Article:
Feb. 21 (Bloomberg) -- Thailand’s baht posted its worst weekly decline of the year amid concern prolonged political turmoil will deepen an economic slowdown.
Clashes between police and anti-government protesters left five people dead and injured at least 69 on Feb. 18, prompting Moody’s Investors Service to warn the unrest may hurt Thailand’s credit profile if it stretches beyond the first half. The economy grew 2.9 percent last year, slowing from a revised 6.5 percent pace in 2012. The Bloomberg-JPMorgan Asia Dollar Index fell this week as minutes of the Federal Reserve’s January meeting showed support for stimulus cuts and data from China missed estimates.
“The unrest in Thailand would keep downward bias on the baht,” said Pareena Phuangsiri, an analyst at Kasikornbank Pcl in Bangkok. “Global factors such as the Fed’s minutes and China data also impacted the baht and Asian currencies.”
The baht depreciated 0.6 percent this week to 32.533 per dollar as of 3:37 p.m. in Bangkok, the biggest five-day loss since the period ended Dec. 27, according to data compiled by Bloomberg. The currency rose 0.1 percent today.
One-month implied volatility, a measure of expected moves in the exchange rate used to price options, increased eight basis points today to 6.64 percent. It rose 24 basis points, or 0.24 percentage point, this week.
Investors should sell the baht against the dollar before the weekend as Thai farmers are protesting in Bangkok against payment delays in a grain purchase program, Credit Agricole CIB economist Dariusz Kowalczyk wrote in a research note today.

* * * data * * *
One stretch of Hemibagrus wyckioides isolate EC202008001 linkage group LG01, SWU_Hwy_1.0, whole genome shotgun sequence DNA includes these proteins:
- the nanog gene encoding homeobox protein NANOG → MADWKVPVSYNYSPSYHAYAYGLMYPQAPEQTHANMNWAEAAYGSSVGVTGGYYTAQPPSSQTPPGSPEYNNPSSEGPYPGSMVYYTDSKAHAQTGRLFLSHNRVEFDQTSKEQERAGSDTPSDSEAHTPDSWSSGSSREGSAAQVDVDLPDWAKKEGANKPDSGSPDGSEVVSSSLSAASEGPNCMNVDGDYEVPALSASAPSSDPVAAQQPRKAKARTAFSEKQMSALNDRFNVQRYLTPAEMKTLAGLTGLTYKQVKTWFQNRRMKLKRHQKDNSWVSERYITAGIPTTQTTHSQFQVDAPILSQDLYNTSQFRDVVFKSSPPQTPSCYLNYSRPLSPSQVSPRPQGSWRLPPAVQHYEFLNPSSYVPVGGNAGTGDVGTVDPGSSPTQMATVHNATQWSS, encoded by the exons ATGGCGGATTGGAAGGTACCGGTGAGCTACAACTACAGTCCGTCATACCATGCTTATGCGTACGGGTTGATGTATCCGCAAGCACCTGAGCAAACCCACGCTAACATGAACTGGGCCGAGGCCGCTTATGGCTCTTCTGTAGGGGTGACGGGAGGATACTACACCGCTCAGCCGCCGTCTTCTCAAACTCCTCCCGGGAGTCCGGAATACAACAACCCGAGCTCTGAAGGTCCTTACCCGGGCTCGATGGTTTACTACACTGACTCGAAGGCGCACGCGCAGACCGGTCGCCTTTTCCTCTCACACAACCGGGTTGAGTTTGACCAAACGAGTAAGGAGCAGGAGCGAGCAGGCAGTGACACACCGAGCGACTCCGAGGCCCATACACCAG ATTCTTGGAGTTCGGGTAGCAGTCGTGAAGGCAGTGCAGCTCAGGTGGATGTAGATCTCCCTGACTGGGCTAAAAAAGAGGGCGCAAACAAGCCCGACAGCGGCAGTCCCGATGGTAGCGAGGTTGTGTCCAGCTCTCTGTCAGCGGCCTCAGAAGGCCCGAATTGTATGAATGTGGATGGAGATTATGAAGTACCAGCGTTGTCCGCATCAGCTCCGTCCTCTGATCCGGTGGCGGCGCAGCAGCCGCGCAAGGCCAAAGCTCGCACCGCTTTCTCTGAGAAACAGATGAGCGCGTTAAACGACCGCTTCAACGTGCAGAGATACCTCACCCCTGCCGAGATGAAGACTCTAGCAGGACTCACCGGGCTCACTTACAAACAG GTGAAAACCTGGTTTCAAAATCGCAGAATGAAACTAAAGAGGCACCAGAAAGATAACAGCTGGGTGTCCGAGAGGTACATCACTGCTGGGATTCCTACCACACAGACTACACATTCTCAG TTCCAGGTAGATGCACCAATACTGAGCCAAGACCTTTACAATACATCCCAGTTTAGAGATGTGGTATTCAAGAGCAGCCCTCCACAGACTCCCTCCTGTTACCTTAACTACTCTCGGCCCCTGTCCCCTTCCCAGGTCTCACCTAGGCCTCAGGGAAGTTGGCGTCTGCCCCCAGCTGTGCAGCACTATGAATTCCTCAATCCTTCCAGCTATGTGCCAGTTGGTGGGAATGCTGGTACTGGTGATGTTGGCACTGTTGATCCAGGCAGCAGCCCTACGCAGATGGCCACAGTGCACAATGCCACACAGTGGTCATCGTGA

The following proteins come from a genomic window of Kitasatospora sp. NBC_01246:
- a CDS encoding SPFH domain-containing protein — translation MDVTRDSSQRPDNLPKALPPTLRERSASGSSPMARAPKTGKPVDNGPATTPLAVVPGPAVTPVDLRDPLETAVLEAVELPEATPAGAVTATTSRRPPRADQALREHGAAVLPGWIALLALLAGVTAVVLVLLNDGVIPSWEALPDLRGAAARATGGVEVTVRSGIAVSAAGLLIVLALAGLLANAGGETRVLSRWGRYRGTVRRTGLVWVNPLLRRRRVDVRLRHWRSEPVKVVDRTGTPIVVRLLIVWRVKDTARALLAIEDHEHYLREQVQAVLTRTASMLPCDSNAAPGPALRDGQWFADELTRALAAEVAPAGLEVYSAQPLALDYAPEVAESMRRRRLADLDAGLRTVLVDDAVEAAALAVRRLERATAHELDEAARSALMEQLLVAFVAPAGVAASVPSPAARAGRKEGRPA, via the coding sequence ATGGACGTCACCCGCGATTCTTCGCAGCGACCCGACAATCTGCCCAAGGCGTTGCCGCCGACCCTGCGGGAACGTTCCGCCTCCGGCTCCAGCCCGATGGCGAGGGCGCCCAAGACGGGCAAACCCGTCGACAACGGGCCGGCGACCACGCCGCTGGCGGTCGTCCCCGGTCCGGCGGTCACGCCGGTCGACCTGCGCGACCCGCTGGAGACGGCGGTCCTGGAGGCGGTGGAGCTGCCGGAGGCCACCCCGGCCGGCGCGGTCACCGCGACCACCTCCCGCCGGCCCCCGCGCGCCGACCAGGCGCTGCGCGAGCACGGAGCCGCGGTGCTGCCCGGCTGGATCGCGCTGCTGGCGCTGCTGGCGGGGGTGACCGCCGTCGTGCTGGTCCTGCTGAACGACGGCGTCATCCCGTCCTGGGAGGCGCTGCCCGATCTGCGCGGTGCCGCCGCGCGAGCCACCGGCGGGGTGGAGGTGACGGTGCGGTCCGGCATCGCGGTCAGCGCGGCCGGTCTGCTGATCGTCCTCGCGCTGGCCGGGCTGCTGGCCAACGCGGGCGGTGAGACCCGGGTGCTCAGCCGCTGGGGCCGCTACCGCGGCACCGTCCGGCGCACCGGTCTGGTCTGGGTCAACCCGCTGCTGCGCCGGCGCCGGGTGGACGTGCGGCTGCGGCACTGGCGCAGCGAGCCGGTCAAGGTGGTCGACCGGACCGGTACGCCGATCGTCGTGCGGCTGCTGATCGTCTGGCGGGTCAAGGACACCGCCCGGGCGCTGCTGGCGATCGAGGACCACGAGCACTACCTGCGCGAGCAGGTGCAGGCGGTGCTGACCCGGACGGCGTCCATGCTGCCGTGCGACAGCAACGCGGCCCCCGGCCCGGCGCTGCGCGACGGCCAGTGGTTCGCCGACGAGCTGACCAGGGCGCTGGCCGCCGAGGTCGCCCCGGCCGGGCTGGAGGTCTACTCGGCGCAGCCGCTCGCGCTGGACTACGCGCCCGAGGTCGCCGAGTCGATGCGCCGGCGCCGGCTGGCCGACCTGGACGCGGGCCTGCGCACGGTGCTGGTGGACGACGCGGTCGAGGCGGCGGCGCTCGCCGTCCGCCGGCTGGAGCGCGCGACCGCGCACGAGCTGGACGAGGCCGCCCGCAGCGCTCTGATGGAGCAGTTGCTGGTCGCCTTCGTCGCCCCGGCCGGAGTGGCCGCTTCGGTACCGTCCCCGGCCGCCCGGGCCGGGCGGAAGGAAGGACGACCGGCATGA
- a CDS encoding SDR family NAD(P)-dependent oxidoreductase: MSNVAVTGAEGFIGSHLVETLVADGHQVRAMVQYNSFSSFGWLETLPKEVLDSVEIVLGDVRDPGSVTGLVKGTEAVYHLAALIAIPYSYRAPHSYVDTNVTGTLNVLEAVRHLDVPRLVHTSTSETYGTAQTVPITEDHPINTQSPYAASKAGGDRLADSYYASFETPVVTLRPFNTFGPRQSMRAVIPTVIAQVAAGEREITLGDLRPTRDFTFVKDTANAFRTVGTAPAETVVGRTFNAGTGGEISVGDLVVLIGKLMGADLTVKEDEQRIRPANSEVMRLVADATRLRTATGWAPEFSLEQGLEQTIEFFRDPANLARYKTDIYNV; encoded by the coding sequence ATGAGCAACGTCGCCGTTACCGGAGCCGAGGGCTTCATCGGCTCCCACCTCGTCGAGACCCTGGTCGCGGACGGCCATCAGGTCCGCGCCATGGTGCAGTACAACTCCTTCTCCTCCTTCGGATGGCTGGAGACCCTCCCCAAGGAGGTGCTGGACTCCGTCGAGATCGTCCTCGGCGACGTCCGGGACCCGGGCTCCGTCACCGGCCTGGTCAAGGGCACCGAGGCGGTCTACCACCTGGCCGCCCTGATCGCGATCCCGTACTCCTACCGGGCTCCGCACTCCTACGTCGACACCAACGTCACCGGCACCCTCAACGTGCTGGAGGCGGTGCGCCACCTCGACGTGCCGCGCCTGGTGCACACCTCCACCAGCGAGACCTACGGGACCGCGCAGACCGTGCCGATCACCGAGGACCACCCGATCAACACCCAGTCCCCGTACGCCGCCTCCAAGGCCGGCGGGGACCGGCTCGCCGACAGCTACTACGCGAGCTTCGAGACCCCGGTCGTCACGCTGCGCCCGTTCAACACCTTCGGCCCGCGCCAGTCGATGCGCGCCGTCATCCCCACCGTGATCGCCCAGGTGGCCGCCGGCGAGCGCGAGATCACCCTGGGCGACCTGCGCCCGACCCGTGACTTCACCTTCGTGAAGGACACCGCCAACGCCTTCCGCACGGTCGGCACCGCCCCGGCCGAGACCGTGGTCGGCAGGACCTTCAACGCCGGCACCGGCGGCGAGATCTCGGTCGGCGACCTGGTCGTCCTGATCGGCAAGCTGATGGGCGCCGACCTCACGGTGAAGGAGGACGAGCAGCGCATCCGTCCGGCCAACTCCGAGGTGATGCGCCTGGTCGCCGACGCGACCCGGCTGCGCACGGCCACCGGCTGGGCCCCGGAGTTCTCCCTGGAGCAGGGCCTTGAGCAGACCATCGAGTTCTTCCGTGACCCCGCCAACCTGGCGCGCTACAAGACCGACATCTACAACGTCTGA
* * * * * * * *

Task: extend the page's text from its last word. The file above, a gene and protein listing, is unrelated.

“The risk of further instability over the weekend is high,” Kowalczyk wrote.
A preliminary Purchasing Managers’ Index in China, Thailand’s largest export market, fell to a seven-month low in February, HSBC Holdings Plc and Markit Economics reported yesterday. Several Fed officials back a continued decrease in bond purchases unless there is an “appreciable change” in the U.S. economic outlook, the minutes released this week showed.
Thailand’s two-year sovereign bonds gained. The yield on the 3.125 percent notes due in December 2015 fell seven basis points this week and two basis points today to 2.3 percent, data compiled by Bloomberg show. That’s the lowest level since the bonds were auctioned in 2010.
The nation’s bond rating was affirmed by Moody’s today at Baa1, the third-lowest investment grade, with a stable outlook
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